I think the most important thing is making your expectations clear--quality of work, productivity, customer relations, safety.
The best way to do this is have an "employee handbook". Big pain to put together the first time, then takes time to keep up to date.
The methods and quality of work can be based on the National Electrical Installation Standards (published by NECA). Productivity expectations can be based on the cost estimating books or your own man-hour figures for a specific kid of job. Safety is a biggie, as an employer, in the law's eye you are responsible for the employee's safety; this means that you have to tell the employee what safety practices they must use when they're working for you, and the consequences if they don't (warning, time off w/o pay, firing).
It'd be ideal if everyone was on the same wavelength on productivity, quality, and safety. If you're lucky, you'll find someone who is in sync with you. Then having all your expectations put down in writing seems like overkill. But some states require written safety procedures for any company with empolyees. You can buy packaged "safety handbooks" for general office setting, don't know if anyone has one for electrical contractong business.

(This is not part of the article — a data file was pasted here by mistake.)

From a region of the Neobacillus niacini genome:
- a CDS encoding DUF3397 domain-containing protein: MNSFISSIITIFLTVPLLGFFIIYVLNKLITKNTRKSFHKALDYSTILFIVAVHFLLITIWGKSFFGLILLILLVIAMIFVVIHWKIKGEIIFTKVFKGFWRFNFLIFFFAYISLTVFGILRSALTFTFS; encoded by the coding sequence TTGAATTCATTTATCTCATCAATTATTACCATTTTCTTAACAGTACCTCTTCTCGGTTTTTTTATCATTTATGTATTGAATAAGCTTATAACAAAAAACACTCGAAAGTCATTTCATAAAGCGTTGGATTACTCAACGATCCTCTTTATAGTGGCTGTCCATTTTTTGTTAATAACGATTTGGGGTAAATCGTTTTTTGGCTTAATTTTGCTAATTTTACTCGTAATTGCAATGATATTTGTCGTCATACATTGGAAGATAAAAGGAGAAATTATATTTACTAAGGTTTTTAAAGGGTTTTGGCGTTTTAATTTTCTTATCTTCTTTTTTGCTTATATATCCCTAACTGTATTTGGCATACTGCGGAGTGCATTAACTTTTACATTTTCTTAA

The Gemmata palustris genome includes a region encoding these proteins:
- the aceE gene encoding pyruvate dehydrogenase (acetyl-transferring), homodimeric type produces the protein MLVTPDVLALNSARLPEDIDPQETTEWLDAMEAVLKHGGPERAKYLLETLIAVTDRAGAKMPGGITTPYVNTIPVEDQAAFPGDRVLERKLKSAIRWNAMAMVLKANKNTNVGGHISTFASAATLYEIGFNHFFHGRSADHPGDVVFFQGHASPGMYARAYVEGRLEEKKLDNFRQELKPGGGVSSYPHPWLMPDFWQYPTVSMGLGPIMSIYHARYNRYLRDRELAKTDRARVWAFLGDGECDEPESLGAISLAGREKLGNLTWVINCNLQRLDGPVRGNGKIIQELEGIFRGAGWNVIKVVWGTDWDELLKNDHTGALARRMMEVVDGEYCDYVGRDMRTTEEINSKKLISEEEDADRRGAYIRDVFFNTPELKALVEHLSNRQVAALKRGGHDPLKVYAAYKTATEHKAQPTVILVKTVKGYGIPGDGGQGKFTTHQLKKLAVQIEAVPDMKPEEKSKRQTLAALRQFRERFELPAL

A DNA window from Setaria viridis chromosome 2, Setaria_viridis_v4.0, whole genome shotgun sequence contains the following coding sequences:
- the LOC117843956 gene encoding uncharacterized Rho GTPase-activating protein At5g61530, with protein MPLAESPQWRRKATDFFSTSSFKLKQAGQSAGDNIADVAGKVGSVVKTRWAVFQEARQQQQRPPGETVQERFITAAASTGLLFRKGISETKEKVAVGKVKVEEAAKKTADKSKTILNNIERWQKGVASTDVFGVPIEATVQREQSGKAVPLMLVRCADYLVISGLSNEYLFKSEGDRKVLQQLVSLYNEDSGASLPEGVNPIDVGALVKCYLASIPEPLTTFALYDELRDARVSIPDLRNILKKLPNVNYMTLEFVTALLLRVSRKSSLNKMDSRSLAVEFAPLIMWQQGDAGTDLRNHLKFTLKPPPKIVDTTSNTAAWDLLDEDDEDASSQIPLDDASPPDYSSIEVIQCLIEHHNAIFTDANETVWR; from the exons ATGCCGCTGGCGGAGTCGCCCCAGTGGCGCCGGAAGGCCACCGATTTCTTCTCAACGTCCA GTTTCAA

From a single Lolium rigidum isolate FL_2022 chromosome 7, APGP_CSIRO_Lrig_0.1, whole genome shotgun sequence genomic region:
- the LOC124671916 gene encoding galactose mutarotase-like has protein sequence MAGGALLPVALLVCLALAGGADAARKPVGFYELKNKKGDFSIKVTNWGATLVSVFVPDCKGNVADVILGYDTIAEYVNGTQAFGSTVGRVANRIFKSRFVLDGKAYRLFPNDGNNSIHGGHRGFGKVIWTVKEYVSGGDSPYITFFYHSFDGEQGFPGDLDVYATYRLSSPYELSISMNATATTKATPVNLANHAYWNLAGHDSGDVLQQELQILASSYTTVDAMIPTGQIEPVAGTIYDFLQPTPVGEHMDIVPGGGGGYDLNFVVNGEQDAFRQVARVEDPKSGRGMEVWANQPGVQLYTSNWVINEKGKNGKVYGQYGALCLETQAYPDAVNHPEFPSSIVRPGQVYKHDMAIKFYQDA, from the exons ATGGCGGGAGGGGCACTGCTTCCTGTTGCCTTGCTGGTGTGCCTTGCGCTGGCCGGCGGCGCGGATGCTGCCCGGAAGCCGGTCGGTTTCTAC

It's easy to see why so many guys run one-man shows. Good to hear you're busy, best of luck finding a good worker or two.
p.s. One thing you can do to protect yourself is set a zero tolerance policy for drugs and alcohol on the job. CP